Viviane Reding, who is also the EU commissioner for justice, said in a speech in Strasbourg that national security does not excuse potential violation of rights of EU citizens:
"The news over the past weeks and days has been deeply disturbing," she said. "The fact that the programmes are said to relate to national security does not mean that anything goes. A balance needs to be struck between the policy objective pursued and the impact on fundamental rights, in particular the right to privacy. It is a question of proportionality."
Reding went on to say that she has written to William Hague in order to clarify the "scope of the programme, its proportionality and the extent of judicial oversight that applies." She also said she has written to the US attorney-general Eric Holder to find out the full extent of the surveillance programme PRISM.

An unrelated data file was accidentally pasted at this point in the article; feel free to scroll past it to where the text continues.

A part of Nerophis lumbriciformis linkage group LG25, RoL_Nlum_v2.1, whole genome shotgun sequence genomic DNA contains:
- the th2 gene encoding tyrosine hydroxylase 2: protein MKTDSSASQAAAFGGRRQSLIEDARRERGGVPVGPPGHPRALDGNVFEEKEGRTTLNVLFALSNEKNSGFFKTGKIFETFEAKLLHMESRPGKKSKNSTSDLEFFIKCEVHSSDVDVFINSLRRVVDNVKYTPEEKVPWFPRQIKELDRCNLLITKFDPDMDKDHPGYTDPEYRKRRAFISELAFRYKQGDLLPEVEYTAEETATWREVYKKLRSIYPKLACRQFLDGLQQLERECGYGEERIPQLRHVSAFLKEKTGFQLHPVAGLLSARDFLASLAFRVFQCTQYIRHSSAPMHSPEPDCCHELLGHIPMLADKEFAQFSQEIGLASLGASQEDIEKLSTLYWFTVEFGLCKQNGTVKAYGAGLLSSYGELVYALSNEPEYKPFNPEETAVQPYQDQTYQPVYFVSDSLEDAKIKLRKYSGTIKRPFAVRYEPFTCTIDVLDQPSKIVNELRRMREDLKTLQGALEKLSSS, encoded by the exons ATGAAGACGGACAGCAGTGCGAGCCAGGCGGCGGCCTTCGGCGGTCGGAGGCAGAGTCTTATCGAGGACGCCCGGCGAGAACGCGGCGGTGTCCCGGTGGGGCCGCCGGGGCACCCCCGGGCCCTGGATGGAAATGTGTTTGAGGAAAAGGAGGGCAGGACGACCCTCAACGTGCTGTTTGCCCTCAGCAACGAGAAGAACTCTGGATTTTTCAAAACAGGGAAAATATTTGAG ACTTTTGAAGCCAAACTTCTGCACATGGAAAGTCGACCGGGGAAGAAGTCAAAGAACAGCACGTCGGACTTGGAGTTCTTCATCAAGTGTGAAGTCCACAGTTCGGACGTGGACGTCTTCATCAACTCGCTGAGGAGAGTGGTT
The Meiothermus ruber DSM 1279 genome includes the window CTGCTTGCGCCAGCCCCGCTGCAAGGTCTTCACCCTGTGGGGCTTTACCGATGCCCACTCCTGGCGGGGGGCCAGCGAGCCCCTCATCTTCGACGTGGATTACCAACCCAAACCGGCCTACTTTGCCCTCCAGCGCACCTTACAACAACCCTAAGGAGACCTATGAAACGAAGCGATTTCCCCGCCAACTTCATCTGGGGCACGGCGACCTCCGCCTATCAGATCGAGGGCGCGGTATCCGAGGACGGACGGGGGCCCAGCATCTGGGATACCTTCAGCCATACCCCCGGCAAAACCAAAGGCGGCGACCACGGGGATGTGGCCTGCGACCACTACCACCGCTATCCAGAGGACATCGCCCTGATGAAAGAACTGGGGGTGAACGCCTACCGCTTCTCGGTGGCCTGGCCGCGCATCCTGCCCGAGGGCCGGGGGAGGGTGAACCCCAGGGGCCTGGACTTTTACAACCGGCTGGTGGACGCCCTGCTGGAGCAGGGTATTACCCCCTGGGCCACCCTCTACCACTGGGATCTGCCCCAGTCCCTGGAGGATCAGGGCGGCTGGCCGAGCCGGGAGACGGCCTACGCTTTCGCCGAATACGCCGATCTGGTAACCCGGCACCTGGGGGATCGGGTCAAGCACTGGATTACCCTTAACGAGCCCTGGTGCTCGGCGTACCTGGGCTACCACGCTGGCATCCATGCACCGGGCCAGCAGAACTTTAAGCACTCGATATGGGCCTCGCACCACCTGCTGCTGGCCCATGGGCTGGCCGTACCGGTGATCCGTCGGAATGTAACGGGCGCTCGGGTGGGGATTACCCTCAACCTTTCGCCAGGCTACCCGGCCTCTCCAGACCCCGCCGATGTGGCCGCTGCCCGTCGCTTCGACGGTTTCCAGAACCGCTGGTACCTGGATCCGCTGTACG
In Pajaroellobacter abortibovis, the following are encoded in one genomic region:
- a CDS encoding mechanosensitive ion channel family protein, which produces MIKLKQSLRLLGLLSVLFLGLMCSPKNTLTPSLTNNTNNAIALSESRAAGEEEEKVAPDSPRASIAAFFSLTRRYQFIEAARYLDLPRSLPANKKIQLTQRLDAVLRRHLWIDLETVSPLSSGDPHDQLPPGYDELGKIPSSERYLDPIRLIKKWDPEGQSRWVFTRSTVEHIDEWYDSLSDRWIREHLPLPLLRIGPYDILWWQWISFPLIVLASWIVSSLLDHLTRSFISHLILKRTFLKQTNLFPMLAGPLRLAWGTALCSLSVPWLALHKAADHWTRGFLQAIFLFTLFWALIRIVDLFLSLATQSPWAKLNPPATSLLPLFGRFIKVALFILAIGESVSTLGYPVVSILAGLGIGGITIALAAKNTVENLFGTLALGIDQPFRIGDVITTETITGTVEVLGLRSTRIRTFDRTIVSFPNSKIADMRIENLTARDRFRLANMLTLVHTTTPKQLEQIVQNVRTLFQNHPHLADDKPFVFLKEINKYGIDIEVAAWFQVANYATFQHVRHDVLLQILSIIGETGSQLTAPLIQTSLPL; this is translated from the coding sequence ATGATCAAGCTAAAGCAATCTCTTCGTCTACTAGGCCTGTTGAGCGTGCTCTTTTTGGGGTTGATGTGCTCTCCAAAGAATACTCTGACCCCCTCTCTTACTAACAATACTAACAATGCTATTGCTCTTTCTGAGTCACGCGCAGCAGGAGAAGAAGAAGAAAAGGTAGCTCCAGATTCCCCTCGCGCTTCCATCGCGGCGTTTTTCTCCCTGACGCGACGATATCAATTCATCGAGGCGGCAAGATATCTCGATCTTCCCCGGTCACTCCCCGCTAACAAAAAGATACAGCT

"I raised our concerns regarding the impact of Verizon and PRISM on the fundamental rights of EU citizens," she explained. "And I asked about the conflict companies can find themselves in when they are faced with competing obligations under US and EU law."
The demands from the EC come after Germany also asked the UK government to provide information on the extent of the Tempora spying capabilities.
Yesterday, the European Commission responded to allegations that the NSA had been spying on EU-occupied buildings, with phone calls and emails being tapped. The EC demanded answers, saying "clarity and transparency is what we expect from partners and allies, and this is what we expect from the US".
Meanwhile, the former NSA contractor, Edward Snowden, who leaked the information regarding PRISM and Tempora, is still believed to be trapped airside at Moscow's Sheremetyevo airport, having not technically entered the country.